4. The method of claim 1 , wherein said function (f)=hash(V+by_{j+1}+1d), wherein b={0, 1} and dε[0, mod 2^{HASH} ^{ — } ^{DIGESTSIZE}].

Description

The subject invention relates to a method and system for generating secret inputs, such as keys, to a cryptographic system. More particularly it relates to a method and system for generating inputs, typically in the form of binary strings, which are “hard” to guess. By “hard” herein is meant that given realistic computational resources a secret input cannot be discovered, given less than all the inputs used to create the secret input, in less than exponential time. Still more particularly it relates to a method and system for generating keys for digital postage meters that rely on cryptographic techniques to create secure, digitally printed postal indicia.

Encryption, Digital Signature algorithms, and Key Agreement Protocols and similar cryptographic systems rely on two basic assumptions to keep information secure:

1. The algorithms used are sound, and cannot be attacked directly. That means you cannot derive information about inputs to the algorithm that you did not know before hand; nor can you derive the output of the algorithm unless you know all the inputs.

2. Any secret input of the algorithm is hard to guess. Typically secret inputs are inputs such as: a secret key, a random value used for “blocking” (i.e. used to hide other information), or the private portion of a public key pair. As used herein the terms “key” or “cryptographic key” are meant to include any string of random bits for cryptographic applications, such as a secret input or a hard to guess value from which a secret input is derived; e.g. a hard to guess value from which a public/private key pair is derived; as well as strings used in applications where the random bits become known and still strong security of the Deterministic Random Bit Generator (DRBG) is required.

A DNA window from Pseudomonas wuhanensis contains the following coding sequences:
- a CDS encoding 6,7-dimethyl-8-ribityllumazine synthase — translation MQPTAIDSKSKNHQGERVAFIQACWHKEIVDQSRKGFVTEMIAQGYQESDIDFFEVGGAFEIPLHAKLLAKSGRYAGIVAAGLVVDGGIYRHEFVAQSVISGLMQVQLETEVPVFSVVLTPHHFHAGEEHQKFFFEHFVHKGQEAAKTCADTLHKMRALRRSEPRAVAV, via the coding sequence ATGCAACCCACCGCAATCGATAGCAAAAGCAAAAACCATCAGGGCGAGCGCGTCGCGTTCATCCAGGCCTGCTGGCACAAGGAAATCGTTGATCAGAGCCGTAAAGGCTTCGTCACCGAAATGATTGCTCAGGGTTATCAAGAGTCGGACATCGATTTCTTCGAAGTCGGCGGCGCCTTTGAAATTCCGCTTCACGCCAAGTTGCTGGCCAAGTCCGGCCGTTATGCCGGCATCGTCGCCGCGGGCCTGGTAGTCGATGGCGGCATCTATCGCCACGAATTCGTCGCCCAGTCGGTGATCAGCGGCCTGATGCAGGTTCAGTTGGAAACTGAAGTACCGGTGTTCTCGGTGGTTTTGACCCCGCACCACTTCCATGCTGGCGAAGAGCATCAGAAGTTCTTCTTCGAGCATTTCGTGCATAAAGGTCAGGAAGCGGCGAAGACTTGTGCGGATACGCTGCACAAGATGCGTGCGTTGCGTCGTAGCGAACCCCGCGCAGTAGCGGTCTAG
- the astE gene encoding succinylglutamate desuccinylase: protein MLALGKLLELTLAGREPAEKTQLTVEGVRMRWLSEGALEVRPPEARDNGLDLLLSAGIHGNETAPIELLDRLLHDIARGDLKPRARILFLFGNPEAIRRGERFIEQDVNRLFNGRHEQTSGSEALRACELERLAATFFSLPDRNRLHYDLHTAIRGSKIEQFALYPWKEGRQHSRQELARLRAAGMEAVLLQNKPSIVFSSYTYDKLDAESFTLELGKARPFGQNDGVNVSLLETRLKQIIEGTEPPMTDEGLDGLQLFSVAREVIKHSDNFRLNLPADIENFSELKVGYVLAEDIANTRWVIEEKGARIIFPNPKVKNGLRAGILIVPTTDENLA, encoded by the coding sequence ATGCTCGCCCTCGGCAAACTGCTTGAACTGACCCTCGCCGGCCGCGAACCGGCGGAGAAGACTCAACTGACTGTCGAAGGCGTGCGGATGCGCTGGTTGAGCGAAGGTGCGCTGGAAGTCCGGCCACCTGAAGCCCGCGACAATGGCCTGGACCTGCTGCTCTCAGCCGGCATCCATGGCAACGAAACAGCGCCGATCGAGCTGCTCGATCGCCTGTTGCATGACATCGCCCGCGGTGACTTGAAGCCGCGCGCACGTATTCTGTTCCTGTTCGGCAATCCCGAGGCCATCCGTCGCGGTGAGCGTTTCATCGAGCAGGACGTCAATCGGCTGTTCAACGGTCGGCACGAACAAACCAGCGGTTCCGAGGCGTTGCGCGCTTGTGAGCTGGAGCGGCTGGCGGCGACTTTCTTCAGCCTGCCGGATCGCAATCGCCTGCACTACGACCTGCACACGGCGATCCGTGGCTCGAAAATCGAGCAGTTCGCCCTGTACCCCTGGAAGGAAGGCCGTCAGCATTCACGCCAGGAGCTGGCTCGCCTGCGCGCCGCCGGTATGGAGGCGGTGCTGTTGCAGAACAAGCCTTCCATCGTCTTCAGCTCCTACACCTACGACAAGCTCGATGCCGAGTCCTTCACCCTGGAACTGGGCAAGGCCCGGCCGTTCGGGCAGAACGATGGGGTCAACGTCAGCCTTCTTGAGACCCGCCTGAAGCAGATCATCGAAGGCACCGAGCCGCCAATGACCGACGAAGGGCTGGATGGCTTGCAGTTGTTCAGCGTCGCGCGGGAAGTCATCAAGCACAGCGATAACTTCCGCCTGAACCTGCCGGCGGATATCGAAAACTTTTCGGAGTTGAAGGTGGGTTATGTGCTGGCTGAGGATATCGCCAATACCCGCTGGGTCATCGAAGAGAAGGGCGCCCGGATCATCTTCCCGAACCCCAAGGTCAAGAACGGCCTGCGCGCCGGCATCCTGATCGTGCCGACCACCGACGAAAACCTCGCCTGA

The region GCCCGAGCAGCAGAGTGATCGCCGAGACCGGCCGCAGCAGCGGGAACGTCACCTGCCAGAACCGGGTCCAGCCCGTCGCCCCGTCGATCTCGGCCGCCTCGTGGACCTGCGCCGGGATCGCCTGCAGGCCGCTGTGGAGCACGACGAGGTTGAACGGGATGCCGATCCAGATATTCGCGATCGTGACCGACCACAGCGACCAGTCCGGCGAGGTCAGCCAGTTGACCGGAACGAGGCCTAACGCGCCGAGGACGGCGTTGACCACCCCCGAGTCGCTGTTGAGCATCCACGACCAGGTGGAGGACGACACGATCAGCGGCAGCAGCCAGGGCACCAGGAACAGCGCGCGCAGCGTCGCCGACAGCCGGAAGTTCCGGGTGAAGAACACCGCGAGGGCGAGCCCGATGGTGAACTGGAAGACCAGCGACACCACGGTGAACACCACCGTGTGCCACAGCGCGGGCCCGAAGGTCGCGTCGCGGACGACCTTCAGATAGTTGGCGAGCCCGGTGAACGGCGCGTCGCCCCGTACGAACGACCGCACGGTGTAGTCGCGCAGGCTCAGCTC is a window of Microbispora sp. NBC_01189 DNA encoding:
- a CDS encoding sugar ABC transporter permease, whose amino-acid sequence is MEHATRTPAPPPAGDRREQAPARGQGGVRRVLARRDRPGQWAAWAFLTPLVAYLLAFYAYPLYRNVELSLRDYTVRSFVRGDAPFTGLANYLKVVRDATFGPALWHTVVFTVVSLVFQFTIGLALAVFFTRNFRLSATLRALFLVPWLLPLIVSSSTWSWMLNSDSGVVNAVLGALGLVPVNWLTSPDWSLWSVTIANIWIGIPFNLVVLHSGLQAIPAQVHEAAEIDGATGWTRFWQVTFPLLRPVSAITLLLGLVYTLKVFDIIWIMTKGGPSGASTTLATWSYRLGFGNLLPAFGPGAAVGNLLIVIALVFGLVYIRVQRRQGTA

Methods and systems such as that of the present invention (hereinafter sometimes “Deterministic Random Bit Generators” or “DRBG's”) are used to satisfy this second assumption, and are used throughout standard cryptographic protocols and operations such as: SSL/TLS Secure Sockets Layer Protocol, DSA—Digital Signature Algorithm, Diffie-Hellman Key Exchanges, RSA Encryption and Signing Algorithms, etc. DRBG's provide the basic hard to guess inputs to such cryptographic operations. Typically DRBG's include an initialization routine to generate an initial state variable, a generation routine to generate a requested secret input, and can include a reseed routine to recover security properties in the event the DRBG is compromised.

The current family of ANSI (American National Standards Institute) approved DRBG's (based on DES and SHA1 standards) are aging in the sense of being antiquated by newer algorithms and stronger security requirements. In fact DES is broken in the sense that a sub-exponential algorithm to break it is known.